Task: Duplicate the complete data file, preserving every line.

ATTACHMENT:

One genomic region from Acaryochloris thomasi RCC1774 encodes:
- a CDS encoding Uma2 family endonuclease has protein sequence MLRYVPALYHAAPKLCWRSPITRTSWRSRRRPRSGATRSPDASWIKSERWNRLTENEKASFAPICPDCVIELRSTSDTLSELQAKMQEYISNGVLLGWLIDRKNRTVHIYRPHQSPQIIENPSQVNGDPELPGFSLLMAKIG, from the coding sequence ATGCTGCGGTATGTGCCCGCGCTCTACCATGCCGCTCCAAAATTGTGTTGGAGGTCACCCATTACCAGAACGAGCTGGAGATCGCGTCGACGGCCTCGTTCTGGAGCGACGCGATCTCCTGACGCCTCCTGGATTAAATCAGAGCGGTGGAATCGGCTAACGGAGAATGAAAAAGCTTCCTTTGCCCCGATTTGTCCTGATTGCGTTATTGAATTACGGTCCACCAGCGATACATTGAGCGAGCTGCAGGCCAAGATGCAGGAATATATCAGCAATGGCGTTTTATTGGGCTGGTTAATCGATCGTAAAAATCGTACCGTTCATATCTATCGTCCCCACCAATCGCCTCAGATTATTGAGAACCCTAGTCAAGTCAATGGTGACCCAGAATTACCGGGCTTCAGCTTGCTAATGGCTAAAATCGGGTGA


One genomic region from Acaryochloris thomasi RCC1774 encodes:
- a CDS encoding Uma2 family endonuclease has protein sequence MLRYVPALYHAAPKLCWRSPITRTSWRSRRRPRSGATRSPDASWIKSERWNRLTENEKASFAPICPDCVIELRSTSDTLSELQAKMQEYISNGVLLGWLIDRKNRTVHIYRPHQSPQIIENPSQVNGDPELPGFSLLMAKIG, from the coding sequence ATGCTGCGGTATGTGCCCGCGCTCTACCATGCCGCTCCAAAATTGTGTTGGAGGTCACCCATTACCAGAACGAGCTGGAGATCGCGTCGACGGCCTCGTTCTGGAGCGACGCGATCTCCTGACGCCTCCTGGATTAAATCAGAGCGGTGGAATCGGCTAACGGAGAATGAAAAAGCTTCCTTTGCCCCGATTTGTCCTGATTGCGTTATTGAATTACGGTCCACCAGCGATACATTGAGCGAGCTGCAGGCCAAGATGCAGGAATATATCAGCAATGGCGTTTTATTGGGCTGGTTAATCGATCGTAAAAATCGTACCGTTCATATCTATCGTCCCCACCAATCGCCTCAGATTATTGAGAACCCTAGTCAAGTCAATGGTGACCCAGAATTACCGGGCTTCAGCTTGCTAATGGCTAAAATCGGGTGA